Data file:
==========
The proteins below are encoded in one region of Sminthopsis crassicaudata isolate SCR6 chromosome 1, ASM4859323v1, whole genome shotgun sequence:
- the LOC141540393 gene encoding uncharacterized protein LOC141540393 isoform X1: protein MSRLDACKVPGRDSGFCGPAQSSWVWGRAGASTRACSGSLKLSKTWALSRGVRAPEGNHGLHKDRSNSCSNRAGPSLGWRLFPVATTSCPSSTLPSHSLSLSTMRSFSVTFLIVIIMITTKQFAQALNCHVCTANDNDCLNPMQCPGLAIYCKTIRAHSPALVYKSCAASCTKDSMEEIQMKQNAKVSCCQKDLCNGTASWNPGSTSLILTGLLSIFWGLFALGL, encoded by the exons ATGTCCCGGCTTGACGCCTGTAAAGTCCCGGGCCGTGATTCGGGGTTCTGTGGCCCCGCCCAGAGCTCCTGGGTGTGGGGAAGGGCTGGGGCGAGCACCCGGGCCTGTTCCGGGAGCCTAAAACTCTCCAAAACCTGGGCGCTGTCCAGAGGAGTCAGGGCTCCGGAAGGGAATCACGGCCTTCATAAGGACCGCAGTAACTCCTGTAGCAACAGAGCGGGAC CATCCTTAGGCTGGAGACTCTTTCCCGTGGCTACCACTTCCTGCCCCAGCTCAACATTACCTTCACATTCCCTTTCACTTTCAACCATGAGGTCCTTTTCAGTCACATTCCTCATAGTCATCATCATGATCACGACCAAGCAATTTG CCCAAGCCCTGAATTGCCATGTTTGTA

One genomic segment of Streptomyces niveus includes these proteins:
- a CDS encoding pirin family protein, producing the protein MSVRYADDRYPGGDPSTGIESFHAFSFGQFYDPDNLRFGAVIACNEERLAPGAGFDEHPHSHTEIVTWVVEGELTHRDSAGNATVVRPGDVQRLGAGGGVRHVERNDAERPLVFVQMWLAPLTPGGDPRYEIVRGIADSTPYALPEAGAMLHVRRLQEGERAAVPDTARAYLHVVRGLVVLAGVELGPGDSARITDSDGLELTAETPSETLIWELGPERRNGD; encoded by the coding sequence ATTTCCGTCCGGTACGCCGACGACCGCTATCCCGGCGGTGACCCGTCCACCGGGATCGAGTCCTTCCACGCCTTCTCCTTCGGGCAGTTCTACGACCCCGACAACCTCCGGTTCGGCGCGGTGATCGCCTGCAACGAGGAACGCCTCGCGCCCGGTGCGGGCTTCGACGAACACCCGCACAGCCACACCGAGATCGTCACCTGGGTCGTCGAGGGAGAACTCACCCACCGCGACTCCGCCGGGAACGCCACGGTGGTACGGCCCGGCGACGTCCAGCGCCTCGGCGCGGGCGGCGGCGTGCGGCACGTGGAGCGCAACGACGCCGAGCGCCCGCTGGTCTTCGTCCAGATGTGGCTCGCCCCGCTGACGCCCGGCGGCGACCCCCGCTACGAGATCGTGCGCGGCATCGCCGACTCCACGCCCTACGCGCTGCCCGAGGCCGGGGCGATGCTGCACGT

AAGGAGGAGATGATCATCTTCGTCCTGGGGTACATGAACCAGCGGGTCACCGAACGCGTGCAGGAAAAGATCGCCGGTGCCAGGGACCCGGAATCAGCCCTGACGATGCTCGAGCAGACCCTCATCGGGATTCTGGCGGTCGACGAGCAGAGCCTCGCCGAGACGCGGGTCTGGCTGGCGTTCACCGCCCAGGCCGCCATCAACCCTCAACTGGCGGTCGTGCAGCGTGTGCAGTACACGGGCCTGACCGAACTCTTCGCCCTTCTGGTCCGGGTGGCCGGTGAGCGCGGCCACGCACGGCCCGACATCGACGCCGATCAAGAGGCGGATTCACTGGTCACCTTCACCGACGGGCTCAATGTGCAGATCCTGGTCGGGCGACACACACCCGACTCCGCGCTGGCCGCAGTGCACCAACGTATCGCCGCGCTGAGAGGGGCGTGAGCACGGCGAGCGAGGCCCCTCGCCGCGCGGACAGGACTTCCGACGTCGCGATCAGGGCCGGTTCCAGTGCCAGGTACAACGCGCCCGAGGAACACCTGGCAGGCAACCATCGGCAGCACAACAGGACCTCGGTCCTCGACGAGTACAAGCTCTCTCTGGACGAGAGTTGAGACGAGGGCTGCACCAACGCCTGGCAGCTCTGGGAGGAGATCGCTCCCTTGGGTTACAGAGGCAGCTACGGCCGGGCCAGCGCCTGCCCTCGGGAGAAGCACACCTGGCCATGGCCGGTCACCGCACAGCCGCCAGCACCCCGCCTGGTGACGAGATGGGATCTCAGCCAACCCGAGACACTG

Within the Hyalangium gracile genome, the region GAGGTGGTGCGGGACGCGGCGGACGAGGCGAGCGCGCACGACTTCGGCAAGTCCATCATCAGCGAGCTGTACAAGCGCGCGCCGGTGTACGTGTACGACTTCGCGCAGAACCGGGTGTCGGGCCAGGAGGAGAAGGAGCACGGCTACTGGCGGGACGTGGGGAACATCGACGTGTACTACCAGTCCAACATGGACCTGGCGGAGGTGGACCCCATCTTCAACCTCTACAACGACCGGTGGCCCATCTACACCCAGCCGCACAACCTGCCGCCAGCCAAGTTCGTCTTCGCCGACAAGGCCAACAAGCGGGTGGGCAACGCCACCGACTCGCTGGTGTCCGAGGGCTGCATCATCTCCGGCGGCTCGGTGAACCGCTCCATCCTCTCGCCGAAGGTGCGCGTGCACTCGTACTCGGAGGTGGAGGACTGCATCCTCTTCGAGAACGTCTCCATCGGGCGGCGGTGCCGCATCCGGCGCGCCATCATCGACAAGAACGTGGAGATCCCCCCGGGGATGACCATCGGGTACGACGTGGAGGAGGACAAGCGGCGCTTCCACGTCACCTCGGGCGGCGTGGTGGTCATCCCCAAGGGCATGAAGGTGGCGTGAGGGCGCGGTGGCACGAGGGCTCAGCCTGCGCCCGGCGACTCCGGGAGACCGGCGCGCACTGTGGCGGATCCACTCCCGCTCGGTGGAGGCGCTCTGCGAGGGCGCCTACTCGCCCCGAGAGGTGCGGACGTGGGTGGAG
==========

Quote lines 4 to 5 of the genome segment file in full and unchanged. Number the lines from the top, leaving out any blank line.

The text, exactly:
- a CDS encoding pirin family protein, producing the protein MSVRYADDRYPGGDPSTGIESFHAFSFGQFYDPDNLRFGAVIACNEERLAPGAGFDEHPHSHTEIVTWVVEGELTHRDSAGNATVVRPGDVQRLGAGGGVRHVERNDAERPLVFVQMWLAPLTPGGDPRYEIVRGIADSTPYALPEAGAMLHVRRLQEGERAAVPDTARAYLHVVRGLVVLAGVELGPGDSARITDSDGLELTAETPSETLIWELGPERRNGD; encoded by the coding sequence ATTTCCGTCCGGTACGCCGACGACCGCTATCCCGGCGGTGACCCGTCCACCGGGATCGAGTCCTTCCACGCCTTCTCCTTCGGGCAGTTCTACGACCCCGACAACCTCCGGTTCGGCGCGGTGATCGCCTGCAACGAGGAACGCCTCGCGCCCGGTGCGGGCTTCGACGAACACCCGCACAGCCACACCGAGATCGTCACCTGGGTCGTCGAGGGAGAACTCACCCACCGCGACTCCGCCGGGAACGCCACGGTGGTACGGCCCGGCGACGTCCAGCGCCTCGGCGCGGGCGGCGGCGTGCGGCACGTGGAGCGCAACGACGCCGAGCGCCCGCTGGTCTTCGTCCAGATGTGGCTCGCCCCGCTGACGCCCGGCGGCGACCCCCGCTACGAGATCGTGCGCGGCATCGCCGACTCCACGCCCTACGCGCTGCCCGAGGCCGGGGCGATGCTGCACGT

AAGGAGGAGATGATCATCTTCGTCCTGGGGTACATGAACCAGCGGGTCACCGAACGCGTGCAGGAAAAGATCGCCGGTGCCAGGGACCCGGAATCAGCCCTGACGATGCTCGAGCAGACCCTCATCGGGATTCTGGCGGTCGACGAGCAGAGCCTCGCCGAGACGCGGGTCTGGCTGGCGTTCACCGCCCAGGCCGCCATCAACCCTCAACTGGCGGTCGTGCAGCGTGTGCAGTACACGGGCCTGACCGAACTCTTCGCCCTTCTGGTCCGGGTGGCCGGTGAGCGCGGCCACGCACGGCCCGACATCGACGCCGATCAAGAGGCGGATTCACTGGTCACCTTCACCGACGGGCTCAATGTGCAGATCCTGGTCGGGCGACACACACCCGACTCCGCGCTGGCCGCAGTGCACCAACGTATCGCCGCGCTGAGAGGGGCGTGAGCACGGCGAGCGAGGCCCCTCGCCGCGCGGACAGGACTTCCGACGTCGCGATCAGGGCCGGTTCCAGTGCCAGGTACAACGCGCCCGAGGAACACCTGGCAGGCAACCATCGGCAGCACAACAGGACCTCGGTCCTCGACGAGTACAAGCTCTCTCTGGACGAGAGTTGAGACGAGGGCTGCACCAACGCCTGGCAGCTCTGGGAGGAGATCGCTCCCTTGGGTTACAGAGGCAGCTACGGCCGGGCCAGCGCCTGCCCTCGGGAGAAGCACACCTGGCCATGGCCGGTCACCGCACAGCCGCCAGCACCCCGCCTGGTGACGAGATGGGATCTCAGCCAACCCGAGACACTG